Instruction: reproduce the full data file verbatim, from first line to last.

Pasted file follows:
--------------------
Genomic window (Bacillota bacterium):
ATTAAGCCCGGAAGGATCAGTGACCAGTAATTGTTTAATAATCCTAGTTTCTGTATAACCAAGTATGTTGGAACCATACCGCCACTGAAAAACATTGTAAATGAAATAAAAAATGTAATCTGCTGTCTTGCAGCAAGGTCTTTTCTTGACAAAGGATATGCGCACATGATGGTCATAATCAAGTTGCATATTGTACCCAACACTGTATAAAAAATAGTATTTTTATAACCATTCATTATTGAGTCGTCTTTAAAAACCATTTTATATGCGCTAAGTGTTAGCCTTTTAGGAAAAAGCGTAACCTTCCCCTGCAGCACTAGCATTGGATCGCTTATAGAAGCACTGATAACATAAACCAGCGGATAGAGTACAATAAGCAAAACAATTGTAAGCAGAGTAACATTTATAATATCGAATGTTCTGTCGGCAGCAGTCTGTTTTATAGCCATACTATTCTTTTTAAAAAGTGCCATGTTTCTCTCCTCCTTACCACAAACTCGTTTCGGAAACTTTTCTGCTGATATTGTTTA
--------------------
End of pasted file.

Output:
Genomic window (Bacillota bacterium):
ATTAAGCCCGGAAGGATCAGTGACCAGTAATTGTTTAATAATCCTAGTTTCTGTATAACCAAGTATGTTGGAACCATACCGCCACTGAAAAACATTGTAAATGAAATAAAAAATGTAATCTGCTGTCTTGCAGCAAGGTCTTTTCTTGACAAAGGATATGCGCACATGATGGTCATAATCAAGTTGCATATTGTACCCAACACTGTATAAAAAATAGTATTTTTATAACCATTCATTATTGAGTCGTCTTTAAAAACCATTTTATATGCGCTAAGTGTTAGCCTTTTAGGAAAAAGCGTAACCTTCCCCTGCAGCACTAGCATTGGATCGCTTATAGAAGCACTGATAACATAAACCAGCGGATAGAGTACAATAAGCAAAACAATTGTAAGCAGAGTAACATTTATAATATCGAATGTTCTGTCGGCAGCAGTCTGTTTTATAGCCATACTATTCTTTTTAAAAAGTGCCATGTTTCTCTCCTCCTTACCACAAACTCGTTTCGGAAACTTTTCTGCTGATATTGTTTA